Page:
When he returned to Bombay, he was appointed the Chief Inspector of Machinery (i.e. the head) of the Bombay Steam Factory, responsible for maintaining all the steamship operations at the time for the EIC and later the Indian Navy.
It meant he was in charge of up to 700 men, including “many English” and “a great many” other Europeans. His only superior, by his own account, was the Commander in Chief of the Indian Navy – something unheard of at that time.
I had no idea about any of this until my mother – who had been carrying out family research of the type made popular by the BBC show Who Do You Think You Are? – emailed me in 2009 and told me she had found an ancestor with an unusual name.
The man was listed on a marriage record my mother had found as the father of my great-great-grandmother and a quick Google search found details about him on the Royal Society website.
It was something of a surprise – an entirely pleasant one. But, until that point – as I still do – I had answered every question on racial identity on job applications or census returns as “White British”, assuming I had no other ancestry in the family.
It posed a huge list of questions – how could we be descended from not just an Indian, but someone who was relatively esteemed in their day, and not know about it?
In 2012, I decided during a career break to go to India to find out about it, travelling overland as Ardaseer had done, to try to answer those questions.
As it turned out, a distant relative had already been working on getting some answers for some time and was able to fill me in.
The relative, Blair Southerden, found out that Ardaseer was married in India before he left for England in 1839, with Indian children, and lived in Bombay, apparently quite contentedly, for some ten years after returning in 1841.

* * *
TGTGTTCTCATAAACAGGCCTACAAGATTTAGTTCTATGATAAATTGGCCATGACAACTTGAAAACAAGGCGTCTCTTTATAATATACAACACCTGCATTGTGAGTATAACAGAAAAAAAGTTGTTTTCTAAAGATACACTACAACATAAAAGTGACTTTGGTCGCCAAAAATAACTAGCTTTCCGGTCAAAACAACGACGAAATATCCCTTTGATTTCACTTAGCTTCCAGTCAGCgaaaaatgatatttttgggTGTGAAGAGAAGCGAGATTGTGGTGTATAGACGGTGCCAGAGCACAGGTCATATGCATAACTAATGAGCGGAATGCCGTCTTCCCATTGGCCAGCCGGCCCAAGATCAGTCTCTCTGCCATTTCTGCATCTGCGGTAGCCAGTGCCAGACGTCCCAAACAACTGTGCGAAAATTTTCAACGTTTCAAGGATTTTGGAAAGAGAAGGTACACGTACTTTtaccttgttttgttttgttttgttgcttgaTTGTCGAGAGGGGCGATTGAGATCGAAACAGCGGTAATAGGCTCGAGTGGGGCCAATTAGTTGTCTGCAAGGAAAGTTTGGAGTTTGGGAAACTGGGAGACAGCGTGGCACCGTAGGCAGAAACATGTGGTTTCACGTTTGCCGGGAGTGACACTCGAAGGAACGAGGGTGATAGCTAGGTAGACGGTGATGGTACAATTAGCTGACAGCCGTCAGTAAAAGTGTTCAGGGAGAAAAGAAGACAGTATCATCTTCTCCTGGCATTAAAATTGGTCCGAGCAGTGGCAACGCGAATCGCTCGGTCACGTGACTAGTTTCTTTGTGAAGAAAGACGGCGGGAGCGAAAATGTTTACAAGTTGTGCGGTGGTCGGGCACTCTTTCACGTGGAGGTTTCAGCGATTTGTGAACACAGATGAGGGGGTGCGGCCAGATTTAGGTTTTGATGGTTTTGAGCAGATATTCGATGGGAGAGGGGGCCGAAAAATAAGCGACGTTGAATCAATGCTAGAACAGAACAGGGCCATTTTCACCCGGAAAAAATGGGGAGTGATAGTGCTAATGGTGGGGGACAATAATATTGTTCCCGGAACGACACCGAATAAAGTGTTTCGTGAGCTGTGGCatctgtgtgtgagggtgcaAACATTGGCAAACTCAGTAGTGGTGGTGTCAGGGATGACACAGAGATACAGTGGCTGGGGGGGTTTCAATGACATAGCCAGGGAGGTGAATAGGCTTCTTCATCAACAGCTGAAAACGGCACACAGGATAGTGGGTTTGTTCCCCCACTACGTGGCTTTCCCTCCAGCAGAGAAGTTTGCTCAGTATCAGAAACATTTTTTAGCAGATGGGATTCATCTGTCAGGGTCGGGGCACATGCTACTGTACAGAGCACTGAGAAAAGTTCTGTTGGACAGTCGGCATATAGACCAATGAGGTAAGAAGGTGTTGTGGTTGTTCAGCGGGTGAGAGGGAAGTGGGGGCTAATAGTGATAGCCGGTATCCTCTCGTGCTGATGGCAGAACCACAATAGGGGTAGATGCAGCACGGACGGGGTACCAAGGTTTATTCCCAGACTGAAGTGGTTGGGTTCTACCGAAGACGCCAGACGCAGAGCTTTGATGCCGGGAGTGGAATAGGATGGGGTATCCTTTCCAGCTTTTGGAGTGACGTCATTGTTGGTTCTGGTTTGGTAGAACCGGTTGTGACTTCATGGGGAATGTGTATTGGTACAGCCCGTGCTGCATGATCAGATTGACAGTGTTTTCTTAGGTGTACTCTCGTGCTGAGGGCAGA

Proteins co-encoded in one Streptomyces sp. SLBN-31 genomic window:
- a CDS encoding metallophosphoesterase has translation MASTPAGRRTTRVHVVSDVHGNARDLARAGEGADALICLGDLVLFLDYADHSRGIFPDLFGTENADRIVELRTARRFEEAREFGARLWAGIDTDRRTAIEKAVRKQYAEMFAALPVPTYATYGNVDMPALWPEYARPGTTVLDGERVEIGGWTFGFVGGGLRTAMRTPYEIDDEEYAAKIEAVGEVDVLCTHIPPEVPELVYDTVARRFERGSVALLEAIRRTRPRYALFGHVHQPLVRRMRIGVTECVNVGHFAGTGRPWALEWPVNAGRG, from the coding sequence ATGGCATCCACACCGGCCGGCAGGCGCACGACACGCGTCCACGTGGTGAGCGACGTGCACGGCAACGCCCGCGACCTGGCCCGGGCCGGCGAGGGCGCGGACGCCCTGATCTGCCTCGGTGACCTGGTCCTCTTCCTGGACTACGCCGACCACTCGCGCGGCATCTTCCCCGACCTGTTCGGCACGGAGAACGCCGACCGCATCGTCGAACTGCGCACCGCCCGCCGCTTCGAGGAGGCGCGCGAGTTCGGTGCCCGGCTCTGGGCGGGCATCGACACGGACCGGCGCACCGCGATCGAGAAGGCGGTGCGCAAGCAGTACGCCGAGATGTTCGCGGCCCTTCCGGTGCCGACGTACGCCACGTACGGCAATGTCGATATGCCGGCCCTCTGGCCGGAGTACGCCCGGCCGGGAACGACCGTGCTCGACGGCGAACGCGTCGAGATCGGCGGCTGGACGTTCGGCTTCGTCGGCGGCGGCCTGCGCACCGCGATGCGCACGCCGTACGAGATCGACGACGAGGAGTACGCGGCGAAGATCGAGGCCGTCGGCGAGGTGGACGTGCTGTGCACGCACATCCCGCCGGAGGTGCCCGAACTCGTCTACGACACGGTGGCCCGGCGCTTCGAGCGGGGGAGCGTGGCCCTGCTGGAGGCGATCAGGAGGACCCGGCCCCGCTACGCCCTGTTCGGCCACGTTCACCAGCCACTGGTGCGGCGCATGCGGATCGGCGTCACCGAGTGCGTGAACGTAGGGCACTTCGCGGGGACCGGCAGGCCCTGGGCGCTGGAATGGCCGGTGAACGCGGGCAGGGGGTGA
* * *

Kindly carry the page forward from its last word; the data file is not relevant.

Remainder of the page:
But in 1851 he returned to England, by his own account on sick leave, bringing with him his son. The exact chronology of where he went during this trip is not fully clear but it is known he crossed the Atlantic to visit Boston, Massachusetts, possibly being among the earliest Indians to do so.
But what was most unclear was how he might have met my great-great-great grandmother, a woman listed in most records as Marian Barber, whose parents lived in Mile End, east London.
Her family were far from wealthy and most definitely did not move in the same circles as Ardaseer – her father was a messenger in the customs service and they appeared thoroughly working class.
What Blair had managed to find out, and later had published in the journal Genealogist, was that Marian and Ardaseer had three children, the first in late 1853, called Lowjee Annie – partially after the founder of the Wadia dynasty Lowjee Nusserwanjee – the second in 1856, and the third, my great-great-grandmother Florence, in 1859.
What was also intriguing was that the first two children were born in Bombay and Florence was born near to the Royal Courts of Justice in central London.
Blair had been told that Ardaseer returned to Bombay in February 1853, apparently taking with him, according to one historian, equipment for wood cutting. After the trip, he is also said to have introduced photography and electroplating to Bombay.